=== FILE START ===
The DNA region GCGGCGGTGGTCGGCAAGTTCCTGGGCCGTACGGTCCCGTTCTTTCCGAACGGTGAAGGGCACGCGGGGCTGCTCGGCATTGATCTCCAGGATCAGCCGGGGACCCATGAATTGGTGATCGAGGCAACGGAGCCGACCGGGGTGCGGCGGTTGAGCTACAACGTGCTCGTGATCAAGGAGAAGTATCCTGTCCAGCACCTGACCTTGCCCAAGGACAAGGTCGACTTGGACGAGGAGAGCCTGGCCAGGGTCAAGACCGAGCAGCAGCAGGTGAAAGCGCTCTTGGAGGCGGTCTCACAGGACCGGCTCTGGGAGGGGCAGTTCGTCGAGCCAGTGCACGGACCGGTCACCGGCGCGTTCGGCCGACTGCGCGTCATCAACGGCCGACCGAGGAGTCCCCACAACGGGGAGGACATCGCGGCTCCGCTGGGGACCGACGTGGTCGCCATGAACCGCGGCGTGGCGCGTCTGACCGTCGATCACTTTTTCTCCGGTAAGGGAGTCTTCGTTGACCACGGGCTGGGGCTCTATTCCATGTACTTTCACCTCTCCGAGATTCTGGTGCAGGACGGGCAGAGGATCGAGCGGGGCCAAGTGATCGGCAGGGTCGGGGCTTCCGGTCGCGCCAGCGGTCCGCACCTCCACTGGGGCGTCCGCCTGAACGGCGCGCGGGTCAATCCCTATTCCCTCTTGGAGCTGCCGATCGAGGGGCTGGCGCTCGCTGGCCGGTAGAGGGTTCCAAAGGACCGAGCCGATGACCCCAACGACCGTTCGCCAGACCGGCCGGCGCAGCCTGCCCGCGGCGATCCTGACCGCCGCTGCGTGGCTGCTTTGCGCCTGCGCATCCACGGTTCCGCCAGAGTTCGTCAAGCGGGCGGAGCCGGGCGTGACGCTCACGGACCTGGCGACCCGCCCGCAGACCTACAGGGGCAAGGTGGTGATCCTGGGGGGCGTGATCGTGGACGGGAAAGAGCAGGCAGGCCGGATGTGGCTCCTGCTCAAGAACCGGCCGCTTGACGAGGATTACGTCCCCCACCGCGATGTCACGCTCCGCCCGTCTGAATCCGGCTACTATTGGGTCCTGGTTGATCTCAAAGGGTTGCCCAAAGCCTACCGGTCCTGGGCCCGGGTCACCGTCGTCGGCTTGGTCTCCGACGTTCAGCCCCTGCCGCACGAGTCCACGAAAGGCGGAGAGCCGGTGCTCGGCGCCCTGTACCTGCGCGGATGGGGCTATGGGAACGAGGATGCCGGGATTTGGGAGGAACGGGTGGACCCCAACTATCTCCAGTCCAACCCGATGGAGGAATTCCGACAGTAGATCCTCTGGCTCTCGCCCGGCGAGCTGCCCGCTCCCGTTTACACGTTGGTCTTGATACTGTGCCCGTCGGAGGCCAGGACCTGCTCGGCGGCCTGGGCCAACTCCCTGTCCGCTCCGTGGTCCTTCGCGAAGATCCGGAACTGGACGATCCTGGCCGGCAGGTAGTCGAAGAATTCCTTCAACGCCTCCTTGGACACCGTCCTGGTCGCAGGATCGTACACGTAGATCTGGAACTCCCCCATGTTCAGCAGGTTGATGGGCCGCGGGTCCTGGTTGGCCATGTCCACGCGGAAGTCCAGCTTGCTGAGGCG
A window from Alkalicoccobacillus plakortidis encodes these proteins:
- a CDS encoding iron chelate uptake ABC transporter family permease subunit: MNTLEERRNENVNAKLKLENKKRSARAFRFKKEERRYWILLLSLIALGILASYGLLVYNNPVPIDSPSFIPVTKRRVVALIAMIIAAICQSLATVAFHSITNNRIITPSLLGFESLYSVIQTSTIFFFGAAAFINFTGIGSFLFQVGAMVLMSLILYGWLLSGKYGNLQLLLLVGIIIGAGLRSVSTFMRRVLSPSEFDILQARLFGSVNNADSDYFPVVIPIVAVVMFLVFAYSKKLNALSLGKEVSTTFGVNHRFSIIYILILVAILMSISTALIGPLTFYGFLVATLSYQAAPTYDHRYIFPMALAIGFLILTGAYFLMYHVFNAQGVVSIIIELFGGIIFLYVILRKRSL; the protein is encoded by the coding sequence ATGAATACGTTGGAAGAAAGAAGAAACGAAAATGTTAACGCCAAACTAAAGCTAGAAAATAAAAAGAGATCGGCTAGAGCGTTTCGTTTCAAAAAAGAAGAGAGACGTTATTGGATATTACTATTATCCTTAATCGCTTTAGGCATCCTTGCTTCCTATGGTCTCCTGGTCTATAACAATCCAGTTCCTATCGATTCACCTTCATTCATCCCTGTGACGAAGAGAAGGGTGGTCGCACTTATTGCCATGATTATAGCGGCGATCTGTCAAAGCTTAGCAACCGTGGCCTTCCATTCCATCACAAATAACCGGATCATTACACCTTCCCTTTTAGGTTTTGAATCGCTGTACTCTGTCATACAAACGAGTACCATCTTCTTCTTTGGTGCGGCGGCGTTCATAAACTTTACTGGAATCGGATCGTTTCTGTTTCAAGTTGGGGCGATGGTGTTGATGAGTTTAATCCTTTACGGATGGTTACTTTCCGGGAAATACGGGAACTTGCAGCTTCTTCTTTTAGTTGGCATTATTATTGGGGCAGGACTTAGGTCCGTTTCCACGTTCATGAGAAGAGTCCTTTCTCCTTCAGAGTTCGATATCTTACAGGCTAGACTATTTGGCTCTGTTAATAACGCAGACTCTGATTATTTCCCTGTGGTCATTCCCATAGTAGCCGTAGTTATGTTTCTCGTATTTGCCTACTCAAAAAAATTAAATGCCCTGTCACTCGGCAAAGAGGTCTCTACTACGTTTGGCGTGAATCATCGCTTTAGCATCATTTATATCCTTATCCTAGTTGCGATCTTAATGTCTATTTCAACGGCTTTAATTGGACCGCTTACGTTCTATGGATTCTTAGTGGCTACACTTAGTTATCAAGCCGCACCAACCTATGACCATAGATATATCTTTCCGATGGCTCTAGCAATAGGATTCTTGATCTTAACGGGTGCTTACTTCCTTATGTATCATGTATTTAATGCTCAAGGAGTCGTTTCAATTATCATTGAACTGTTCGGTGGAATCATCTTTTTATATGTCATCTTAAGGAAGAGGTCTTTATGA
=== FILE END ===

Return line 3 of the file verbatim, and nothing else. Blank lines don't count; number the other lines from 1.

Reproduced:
- a CDS encoding iron chelate uptake ABC transporter family permease subunit: MNTLEERRNENVNAKLKLENKKRSARAFRFKKEERRYWILLLSLIALGILASYGLLVYNNPVPIDSPSFIPVTKRRVVALIAMIIAAICQSLATVAFHSITNNRIITPSLLGFESLYSVIQTSTIFFFGAAAFINFTGIGSFLFQVGAMVLMSLILYGWLLSGKYGNLQLLLLVGIIIGAGLRSVSTFMRRVLSPSEFDILQARLFGSVNNADSDYFPVVIPIVAVVMFLVFAYSKKLNALSLGKEVSTTFGVNHRFSIIYILILVAILMSISTALIGPLTFYGFLVATLSYQAAPTYDHRYIFPMALAIGFLILTGAYFLMYHVFNAQGVVSIIIELFGGIIFLYVILRKRSL; the protein is encoded by the coding sequence ATGAATACGTTGGAAGAAAGAAGAAACGAAAATGTTAACGCCAAACTAAAGCTAGAAAATAAAAAGAGATCGGCTAGAGCGTTTCGTTTCAAAAAAGAAGAGAGACGTTATTGGATATTACTATTATCCTTAATCGCTTTAGGCATCCTTGCTTCCTATGGTCTCCTGGTCTATAACAATCCAGTTCCTATCGATTCACCTTCATTCATCCCTGTGACGAAGAGAAGGGTGGTCGCACTTATTGCCATGATTATAGCGGCGATCTGTCAAAGCTTAGCAACCGTGGCCTTCCATTCCATCACAAATAACCGGATCATTACACCTTCCCTTTTAGGTTTTGAATCGCTGTACTCTGTCATACAAACGAGTACCATCTTCTTCTTTGGTGCGGCGGCGTTCATAAACTTTACTGGAATCGGATCGTTTCTGTTTCAAGTTGGGGCGATGGTGTTGATGAGTTTAATCCTTTACGGATGGTTACTTTCCGGGAAATACGGGAACTTGCAGCTTCTTCTTTTAGTTGGCATTATTATTGGGGCAGGACTTAGGTCCGTTTCCACGTTCATGAGAAGAGTCCTTTCTCCTTCAGAGTTCGATATCTTACAGGCTAGACTATTTGGCTCTGTTAATAACGCAGACTCTGATTATTTCCCTGTGGTCATTCCCATAGTAGCCGTAGTTATGTTTCTCGTATTTGCCTACTCAAAAAAATTAAATGCCCTGTCACTCGGCAAAGAGGTCTCTACTACGTTTGGCGTGAATCATCGCTTTAGCATCATTTATATCCTTATCCTAGTTGCGATCTTAATGTCTATTTCAACGGCTTTAATTGGACCGCTTACGTTCTATGGATTCTTAGTGGCTACACTTAGTTATCAAGCCGCACCAACCTATGACCATAGATATATCTTTCCGATGGCTCTAGCAATAGGATTCTTGATCTTAACGGGTGCTTACTTCCTTATGTATCATGTATTTAATGCTCAAGGAGTCGTTTCAATTATCATTGAACTGTTCGGTGGAATCATCTTTTTATATGTCATCTTAAGGAAGAGGTCTTTATGA